Canadian Consulting Engineer

Research: Sprinklers – Burnt Offerings

Kemano, British Columbia, was a company town built 50 years ago by Alcan Smelters and Chemicals to support its hydroelectric station. When the station became essentially automated, making the town obs...

May 1, 2002  By Joseph Z.Su, George P. Crampton, Don W. Carpenter, Cameron McCar

Kemano, British Columbia, was a company town built 50 years ago by Alcan Smelters and Chemicals to support its hydroelectric station. When the station became essentially automated, making the town obsolete, an idea was born. The deserted town was donated to B.C.’s Office of the Fire Commissioner for training and research. This has been known as the Kemano Public Safety Initiative.

As part of this unique opportunity, the National Research Council of Canada was invited to conduct a series of full-scale fire experiments at the town. One series of experiments was designed to evaluate the performance of a cross-linked-polyethylene pipe sprinkler system in an abandoned house that contained furniture to simulate a normal occupancy. The house was a wood-framed bi-level structure with approximately 1,000 square feet per floor (2,000 s.f. total).

The sprinkler system was tested for fires originating in a basement recreation room, in a ground floor bedroom, and in the living room. A residential sprinkler system with quick response heads (rated at 68.3C (155F)) was designed and installed by a commercial residential sprinkler company. The designed flow rate was 50 L/min for the hydraulically remotest sprinkler head and 55 L/min for the hydraulically nearest one. The system was under a static pressure of 552 kPa (80 psi); during sprinkler activation, the main manifold was under a flowing pressure of 241 kPa (35 psi). The system was designed to prevent flashover in the room where fire originated and to allow response time for the fire department.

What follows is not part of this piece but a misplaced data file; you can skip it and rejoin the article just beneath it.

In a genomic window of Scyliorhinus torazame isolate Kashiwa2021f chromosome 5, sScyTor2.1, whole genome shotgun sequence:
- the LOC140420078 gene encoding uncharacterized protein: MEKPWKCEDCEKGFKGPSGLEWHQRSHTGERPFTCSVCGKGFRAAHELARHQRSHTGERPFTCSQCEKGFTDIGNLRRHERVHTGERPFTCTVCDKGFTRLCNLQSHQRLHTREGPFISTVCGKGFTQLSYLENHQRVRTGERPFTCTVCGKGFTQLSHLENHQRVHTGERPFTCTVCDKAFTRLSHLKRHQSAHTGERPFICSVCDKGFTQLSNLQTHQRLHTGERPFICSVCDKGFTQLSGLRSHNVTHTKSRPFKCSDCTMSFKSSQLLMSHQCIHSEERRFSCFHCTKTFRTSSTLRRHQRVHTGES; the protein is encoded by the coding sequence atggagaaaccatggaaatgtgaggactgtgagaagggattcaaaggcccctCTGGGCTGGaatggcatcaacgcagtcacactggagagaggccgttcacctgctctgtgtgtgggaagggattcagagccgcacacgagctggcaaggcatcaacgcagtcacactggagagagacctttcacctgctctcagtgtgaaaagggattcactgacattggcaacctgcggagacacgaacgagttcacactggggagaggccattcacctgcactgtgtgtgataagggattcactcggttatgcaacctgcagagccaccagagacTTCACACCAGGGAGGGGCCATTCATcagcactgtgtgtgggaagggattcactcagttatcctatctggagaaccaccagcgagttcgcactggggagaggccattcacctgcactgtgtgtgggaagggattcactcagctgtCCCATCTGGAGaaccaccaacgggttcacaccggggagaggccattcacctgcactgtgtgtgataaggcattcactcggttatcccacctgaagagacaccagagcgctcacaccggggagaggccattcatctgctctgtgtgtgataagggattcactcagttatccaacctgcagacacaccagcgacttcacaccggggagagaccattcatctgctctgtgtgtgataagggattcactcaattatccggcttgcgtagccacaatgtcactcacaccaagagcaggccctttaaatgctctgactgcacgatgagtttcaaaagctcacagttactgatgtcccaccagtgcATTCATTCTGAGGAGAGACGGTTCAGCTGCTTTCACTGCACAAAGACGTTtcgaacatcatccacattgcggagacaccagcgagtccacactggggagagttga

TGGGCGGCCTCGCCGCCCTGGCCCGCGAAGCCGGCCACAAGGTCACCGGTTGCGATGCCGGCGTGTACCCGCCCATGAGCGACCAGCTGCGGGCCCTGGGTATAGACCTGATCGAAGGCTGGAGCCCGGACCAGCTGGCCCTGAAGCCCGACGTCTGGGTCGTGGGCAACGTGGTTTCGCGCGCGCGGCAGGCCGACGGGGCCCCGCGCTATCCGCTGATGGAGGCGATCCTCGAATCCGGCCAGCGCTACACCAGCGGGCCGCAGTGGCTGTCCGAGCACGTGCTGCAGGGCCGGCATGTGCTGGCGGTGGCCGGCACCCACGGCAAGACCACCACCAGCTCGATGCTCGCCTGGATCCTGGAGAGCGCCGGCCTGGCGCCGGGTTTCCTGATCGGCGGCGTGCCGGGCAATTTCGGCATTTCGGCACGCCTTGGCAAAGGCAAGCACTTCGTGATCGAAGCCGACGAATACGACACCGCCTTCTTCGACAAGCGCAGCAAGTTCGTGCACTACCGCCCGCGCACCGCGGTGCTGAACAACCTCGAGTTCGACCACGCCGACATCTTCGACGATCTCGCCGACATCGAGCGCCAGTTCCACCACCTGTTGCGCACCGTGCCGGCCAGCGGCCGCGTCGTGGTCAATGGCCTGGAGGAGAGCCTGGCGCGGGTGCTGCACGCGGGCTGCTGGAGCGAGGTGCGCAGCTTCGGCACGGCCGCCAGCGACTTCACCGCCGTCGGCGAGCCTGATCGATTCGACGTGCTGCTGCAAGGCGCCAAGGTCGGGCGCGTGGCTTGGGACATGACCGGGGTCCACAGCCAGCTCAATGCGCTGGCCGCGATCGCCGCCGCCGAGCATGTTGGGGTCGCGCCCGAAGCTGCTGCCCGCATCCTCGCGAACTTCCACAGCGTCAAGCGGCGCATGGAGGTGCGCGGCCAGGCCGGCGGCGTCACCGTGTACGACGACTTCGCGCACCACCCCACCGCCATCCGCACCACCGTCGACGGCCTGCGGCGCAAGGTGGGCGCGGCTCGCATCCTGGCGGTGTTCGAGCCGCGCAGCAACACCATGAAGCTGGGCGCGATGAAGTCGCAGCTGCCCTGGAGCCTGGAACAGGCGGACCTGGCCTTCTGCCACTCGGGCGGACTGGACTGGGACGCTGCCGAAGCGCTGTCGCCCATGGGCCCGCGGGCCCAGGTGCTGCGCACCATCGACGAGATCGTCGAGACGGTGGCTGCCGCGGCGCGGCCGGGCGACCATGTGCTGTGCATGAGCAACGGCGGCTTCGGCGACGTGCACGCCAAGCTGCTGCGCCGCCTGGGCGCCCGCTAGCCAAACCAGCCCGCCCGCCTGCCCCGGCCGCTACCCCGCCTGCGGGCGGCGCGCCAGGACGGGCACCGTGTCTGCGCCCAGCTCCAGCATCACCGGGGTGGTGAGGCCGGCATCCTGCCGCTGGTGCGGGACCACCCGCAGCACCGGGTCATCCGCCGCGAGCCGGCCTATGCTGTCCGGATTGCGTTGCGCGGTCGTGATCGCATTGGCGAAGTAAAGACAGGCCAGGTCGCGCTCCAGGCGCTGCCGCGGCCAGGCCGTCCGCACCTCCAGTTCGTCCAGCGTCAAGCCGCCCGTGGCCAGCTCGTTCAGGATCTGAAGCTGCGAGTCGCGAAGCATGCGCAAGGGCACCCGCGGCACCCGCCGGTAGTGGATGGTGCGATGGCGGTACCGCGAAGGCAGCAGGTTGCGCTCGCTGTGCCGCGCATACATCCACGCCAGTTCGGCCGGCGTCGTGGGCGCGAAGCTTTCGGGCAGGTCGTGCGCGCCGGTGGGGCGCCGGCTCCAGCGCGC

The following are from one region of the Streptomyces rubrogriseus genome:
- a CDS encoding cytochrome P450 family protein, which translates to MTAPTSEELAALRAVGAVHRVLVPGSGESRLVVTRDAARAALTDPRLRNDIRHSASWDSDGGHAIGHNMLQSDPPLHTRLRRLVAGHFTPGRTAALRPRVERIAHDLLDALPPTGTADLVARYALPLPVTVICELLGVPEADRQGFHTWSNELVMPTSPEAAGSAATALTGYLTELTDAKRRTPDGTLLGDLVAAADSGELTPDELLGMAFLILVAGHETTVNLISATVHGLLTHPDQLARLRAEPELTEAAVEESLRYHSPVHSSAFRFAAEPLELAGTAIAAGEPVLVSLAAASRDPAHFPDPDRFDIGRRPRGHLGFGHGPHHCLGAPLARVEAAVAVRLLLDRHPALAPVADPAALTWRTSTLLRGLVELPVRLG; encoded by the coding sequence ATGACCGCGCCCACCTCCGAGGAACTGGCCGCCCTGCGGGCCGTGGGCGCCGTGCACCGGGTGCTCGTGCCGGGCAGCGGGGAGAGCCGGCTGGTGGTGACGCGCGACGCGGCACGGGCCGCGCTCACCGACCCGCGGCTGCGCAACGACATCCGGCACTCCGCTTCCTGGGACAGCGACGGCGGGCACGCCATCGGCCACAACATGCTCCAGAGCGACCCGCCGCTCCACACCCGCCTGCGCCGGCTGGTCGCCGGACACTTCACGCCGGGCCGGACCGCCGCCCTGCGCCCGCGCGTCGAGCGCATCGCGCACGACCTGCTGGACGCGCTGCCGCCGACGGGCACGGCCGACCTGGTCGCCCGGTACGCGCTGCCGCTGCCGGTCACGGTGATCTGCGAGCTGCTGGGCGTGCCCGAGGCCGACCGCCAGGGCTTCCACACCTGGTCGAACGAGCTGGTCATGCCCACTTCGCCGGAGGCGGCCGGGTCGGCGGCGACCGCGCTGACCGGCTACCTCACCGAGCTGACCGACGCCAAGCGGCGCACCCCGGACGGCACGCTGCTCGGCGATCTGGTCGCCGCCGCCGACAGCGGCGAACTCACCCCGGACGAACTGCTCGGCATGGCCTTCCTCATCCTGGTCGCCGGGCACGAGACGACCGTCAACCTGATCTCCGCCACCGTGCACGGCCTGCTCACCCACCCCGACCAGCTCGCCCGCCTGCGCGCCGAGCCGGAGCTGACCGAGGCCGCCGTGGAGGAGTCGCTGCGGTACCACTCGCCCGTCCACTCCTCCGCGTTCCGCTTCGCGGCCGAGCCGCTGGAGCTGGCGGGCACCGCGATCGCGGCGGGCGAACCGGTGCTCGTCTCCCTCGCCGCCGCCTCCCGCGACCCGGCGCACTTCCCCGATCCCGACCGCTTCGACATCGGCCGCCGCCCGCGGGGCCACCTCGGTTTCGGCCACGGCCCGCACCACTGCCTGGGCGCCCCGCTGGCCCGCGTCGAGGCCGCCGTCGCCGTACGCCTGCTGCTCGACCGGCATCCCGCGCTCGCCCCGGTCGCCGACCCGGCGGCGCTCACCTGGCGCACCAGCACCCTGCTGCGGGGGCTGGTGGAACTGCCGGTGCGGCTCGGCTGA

In all experiments, a single sprinkler head controlled and contained the fire within the original room within one minute of activation. The water spray cooled down the fire compartment. Since the fire was successfully controlled in each experiment, the fire damage was limited to the furniture that was near the ignition source. There was soot deposition as expected, but no structural damage. For experiments with the fire room door closed, temperature and visibility along the egress route were basically not affected by the fire inside that room.

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In the recreation room, the plastic pipes and fittings were installed, without protection, on open wood joists. The equipment was exposed to temperatures as high as 140C in two experiments. After exposure to temperatures above their rated temperature of 93C (200F) at 552 kPa (80 psi) for 140 seconds, the pipes and fittings were not visibly damaged, and the sprinkler system was then successfully actuated and controlled the fire.

The effectiveness of heat and smoke detectors was also investigated in the sprinkler experiments. As expected, the heat detectors, which were rated at 57C (135F) and a temperature rise of 8.4C/min (15F/min), were always actuated earlier than the sprinkler. The rate of temperature rise triggered the heat detectors. Smoke detectors, installed on the egress route, were actuated before the sprinkler when the fire room was open to the egress route but after the sprinkler when the fire room door was closed.

Technical data obtained from the Kemano experiments can be used as a basis for further studies on sprinkler systems. Questions can be directed to Dr. Joseph Su at (613) 993-9616, fax (613) 954-0483, or e-mail joseph.su@nrc.ca.

Dr. Joseph Su is a researcher in the Fire Risk Management Program of the National Research Council’s Institute for Research in Construction in Ottawa. George P. Crampton, Don W. Carpenter, Cameron McCartney, and Patrice Leroux are technical officers in the same program.

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